by InvestorPlace Contributor | June 28, 2011 1:38 am
Some deals are so bad that you can see them coming a mile away. Unfortunately, as dealmaking among stocks ramps up this year, these potential duds may get more difficult to avoid: Martha Stewart Living Omnimedia (NYSE:MSO), Research in Motion (NASDAQ:RIMM) and GameStop (NYSE:GME), just to name a few.
The reason for the buzz over merger and acquisition deals why is simple: Mergers are seductive. Tens of billions of dollars are at stake. Thousands of jobs hang in the balance as do the financial futures of scores of shareholders. Moreover, it can be easier for companies to acquire someone else’s successful product rather than develop one of their own.
Many of these companies that may become overbought have well-known brands, which make them specializing tantalizing to buyers who figure they can realize more value from them through better management. Oftentimes, though that’s wishful thinking.
Here is our list of companies that may be overbought. They are in no particular order.
Martha Stewart Living Omnimedia Inc. (NYSE:MSO) has been treading water for years, posting net losses in three out of the past four quarters. Investors also have lost their patience with the domestic diva as well and have sent shares of her New York-based media company plunging 75% over the past 5 years. Indeed, MSO’s broadcasting and publishing business both posted losses of more than $1.8 million during the last quarter. The only brightspot was its merchandising business, which made $5.23 million, down slightly from $5.32 million a year earlier. MSO makes a lot more sense as a niche brand at a major media company than as a standalone firm. It’s just too small otherwise. Stewart the businesswoman will probably want to sell her company sooner rather than later before the ad market tumbles again. The price she will want will be steep and given her brand cache someone will pay it.
Research in Motion Ltd. (NASDAQ:RIMM) has been the subject of much merger talk. There has been oodles of speculation about a potential merger between RIM and Nokia Corp. (NYSE:NOK). Pundits are arguing that the two companies would do better working together to find the success in the smartphone market that has eluded them both. They both have a tough road ahead. Data released by comScore in April showed that Google (NASDASQ:GOOG) and its Android mobile OS gained 7 points of marketshare during the previous three months, while RIM’s share fell almost 5 points. Apple’s share was little changed. Meanwhile, Nokia’s marketshare has plunged back to 1997 levels. Rumors that Microsoft Corp. (NASDAQ:MSFT) would acquire Nokia’s headset business were dashed earlier this month. Besides, Nokia already agreed to use Microsoft’s mobile OS in its phones, so what would be the point. A RIM-Nokia merger has the feel of a shotgun wedding.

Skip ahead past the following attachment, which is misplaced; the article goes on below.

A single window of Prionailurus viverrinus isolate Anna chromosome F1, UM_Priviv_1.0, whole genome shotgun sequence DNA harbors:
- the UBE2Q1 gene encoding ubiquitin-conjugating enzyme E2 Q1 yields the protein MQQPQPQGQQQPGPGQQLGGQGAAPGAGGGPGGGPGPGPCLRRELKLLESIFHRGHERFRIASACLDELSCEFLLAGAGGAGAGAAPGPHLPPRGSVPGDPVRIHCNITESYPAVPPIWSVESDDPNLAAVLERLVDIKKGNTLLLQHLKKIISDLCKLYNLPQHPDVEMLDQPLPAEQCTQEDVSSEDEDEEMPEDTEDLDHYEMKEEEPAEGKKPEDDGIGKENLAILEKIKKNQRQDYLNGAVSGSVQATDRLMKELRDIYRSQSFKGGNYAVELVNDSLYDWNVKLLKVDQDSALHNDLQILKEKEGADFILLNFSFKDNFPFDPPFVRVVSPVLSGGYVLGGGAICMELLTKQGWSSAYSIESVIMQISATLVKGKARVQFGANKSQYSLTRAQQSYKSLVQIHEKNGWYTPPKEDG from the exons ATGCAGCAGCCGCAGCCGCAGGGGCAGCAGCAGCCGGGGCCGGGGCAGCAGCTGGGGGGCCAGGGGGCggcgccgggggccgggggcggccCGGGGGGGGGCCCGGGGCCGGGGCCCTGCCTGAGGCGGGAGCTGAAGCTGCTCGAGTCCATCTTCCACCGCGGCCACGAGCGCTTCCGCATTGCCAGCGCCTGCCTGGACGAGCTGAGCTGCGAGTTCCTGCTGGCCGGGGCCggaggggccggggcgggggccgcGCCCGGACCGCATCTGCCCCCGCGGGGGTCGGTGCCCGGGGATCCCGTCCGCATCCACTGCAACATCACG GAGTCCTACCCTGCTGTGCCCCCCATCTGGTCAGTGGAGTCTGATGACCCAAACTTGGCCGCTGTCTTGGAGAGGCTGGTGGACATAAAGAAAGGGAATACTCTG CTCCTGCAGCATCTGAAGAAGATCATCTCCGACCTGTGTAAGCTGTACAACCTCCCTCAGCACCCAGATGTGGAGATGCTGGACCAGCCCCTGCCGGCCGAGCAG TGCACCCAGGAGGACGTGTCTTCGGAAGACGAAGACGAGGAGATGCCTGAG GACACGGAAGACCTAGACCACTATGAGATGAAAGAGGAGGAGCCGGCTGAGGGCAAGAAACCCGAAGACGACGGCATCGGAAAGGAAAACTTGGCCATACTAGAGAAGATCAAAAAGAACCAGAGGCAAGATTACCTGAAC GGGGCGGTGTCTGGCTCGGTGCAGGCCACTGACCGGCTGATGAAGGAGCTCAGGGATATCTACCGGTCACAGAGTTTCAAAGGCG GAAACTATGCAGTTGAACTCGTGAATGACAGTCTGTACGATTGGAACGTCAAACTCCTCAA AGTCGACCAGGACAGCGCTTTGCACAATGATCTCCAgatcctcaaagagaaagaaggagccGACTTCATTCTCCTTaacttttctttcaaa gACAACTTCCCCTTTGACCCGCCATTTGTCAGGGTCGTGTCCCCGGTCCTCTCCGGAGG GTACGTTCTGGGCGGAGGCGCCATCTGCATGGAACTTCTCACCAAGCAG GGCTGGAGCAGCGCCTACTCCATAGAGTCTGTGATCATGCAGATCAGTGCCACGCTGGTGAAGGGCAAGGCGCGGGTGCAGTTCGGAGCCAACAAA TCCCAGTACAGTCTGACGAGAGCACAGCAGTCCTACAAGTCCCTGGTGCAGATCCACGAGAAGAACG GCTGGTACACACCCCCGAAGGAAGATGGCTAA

GameStop Corp. (NYSE:GME) is another toxic takeover stock. There have been rumors circulating around the Internet that Best Buy Co. (NYSE:BBY) would make a buyout offer for the entertainment software retailer since at least 2009. It hasn’t happened, of course, but the timing may be right now. First, GameStop’s shares are up nearly 13% this year and it recently reported record first quarter profits as it continues to invest in the digital business that Best Buy has coveted. Best Buy, meanwhile, is floundering. Its shares are down more than 8% despite the retailer recently hiking its dividend and announcing plans for a $5 billion share repurchase. The company’s fiscal first quarter earnings beat Wall Street expectations were awful, declining 12% while comparable store sales were down 1.7%. Investors’ patience is running thin with Best Buy and may wonder if GameStop will be hurt by shaky consumer confidence. The company’s best hope for growth may be by paying for future growth by purchasing GameStop. It won’t be cheap, and GameStop could be a far cry from the cure BBY needs. But don’t tell execs with itchy fingers that.
Sirius XM Satellite Radio Inc. (NASDAQ:SIRI) has been a cult stock because of its price, but little other reason. Remember when satellite radio was dead? Sirius CEO Mel Karmazin proved the naysayers wrong – temporarily – when he secured a $530 million loan from cable tycoon John Malone in 2009. Since then, Sirius has been on a tear thanks to the rebound in automotive sales. The firm looks set to conquer the used car market too. Sirius added 118% more subscribers in Q1 versus the same period a year ago. EBITDA rose by 15% to $181 million, a record. Karmazin may be looking to sell as he fights the lawsuit by Howard Stern and growing competition from Pandora (NYSE:P). Potential buyers include struggling PC makers such as Hewlett-Packard Corp. (NASDAQ:HPQ) and Dell Inc. (NASDAQ: DELL) that are looking for their next hot gizmo. Satellite radio could be part of the equation just like Palm was for HP in 2010. But like Palm, either tech stock would have a hard time figuring out just what the heck to do with SIRI after it owns the radio company.
Vonage Holdings Corp. (NYSE:VG), the pioneering VoIP company, has seen its stock almost double this year. That proves that reports of Vonage’s demise were premature, right? Indeed, it has managed to win 2.4 million customers in 60 countries. Shares have almost doubled this year. The company is a small fish in a very big pond. Comcast Corp. (NASDAQ:CMCSA) has almost 9 million voice customers. Microsoft’s new toy Skype says had an average of 145 million connected users per month in the fourth quarter of 2010. One telco that might be willing to take a shot at Vonage may be Sprint Nextel Corp. (NYSE:S), which is hemorrhaging customers and faces more losses should the AT&T Inc. (NYSE:T) –T Mobile deal be approved by regulators. But it would be a race to the bottom – a marriage of equals when it comes to sinking prospects.
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